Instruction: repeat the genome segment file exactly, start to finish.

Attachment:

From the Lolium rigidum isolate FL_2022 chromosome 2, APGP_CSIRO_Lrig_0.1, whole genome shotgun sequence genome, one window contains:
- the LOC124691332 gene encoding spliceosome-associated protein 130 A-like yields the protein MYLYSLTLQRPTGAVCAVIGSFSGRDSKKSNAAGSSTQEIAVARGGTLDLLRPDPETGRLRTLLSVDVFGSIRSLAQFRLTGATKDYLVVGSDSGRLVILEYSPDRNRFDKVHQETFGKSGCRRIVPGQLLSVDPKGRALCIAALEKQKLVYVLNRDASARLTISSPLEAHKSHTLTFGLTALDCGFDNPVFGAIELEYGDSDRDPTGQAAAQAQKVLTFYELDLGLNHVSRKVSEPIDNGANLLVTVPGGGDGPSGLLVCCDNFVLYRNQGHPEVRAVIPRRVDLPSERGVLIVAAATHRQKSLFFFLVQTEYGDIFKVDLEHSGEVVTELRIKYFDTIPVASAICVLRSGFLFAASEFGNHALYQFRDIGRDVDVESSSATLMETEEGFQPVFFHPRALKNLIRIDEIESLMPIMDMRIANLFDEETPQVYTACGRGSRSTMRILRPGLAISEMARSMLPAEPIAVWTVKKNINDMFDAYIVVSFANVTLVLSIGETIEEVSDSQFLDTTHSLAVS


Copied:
From the Lolium rigidum isolate FL_2022 chromosome 2, APGP_CSIRO_Lrig_0.1, whole genome shotgun sequence genome, one window contains:
- the LOC124691332 gene encoding spliceosome-associated protein 130 A-like yields the protein MYLYSLTLQRPTGAVCAVIGSFSGRDSKKSNAAGSSTQEIAVARGGTLDLLRPDPETGRLRTLLSVDVFGSIRSLAQFRLTGATKDYLVVGSDSGRLVILEYSPDRNRFDKVHQETFGKSGCRRIVPGQLLSVDPKGRALCIAALEKQKLVYVLNRDASARLTISSPLEAHKSHTLTFGLTALDCGFDNPVFGAIELEYGDSDRDPTGQAAAQAQKVLTFYELDLGLNHVSRKVSEPIDNGANLLVTVPGGGDGPSGLLVCCDNFVLYRNQGHPEVRAVIPRRVDLPSERGVLIVAAATHRQKSLFFFLVQTEYGDIFKVDLEHSGEVVTELRIKYFDTIPVASAICVLRSGFLFAASEFGNHALYQFRDIGRDVDVESSSATLMETEEGFQPVFFHPRALKNLIRIDEIESLMPIMDMRIANLFDEETPQVYTACGRGSRSTMRILRPGLAISEMARSMLPAEPIAVWTVKKNINDMFDAYIVVSFANVTLVLSIGETIEEVSDSQFLDTTHSLAVS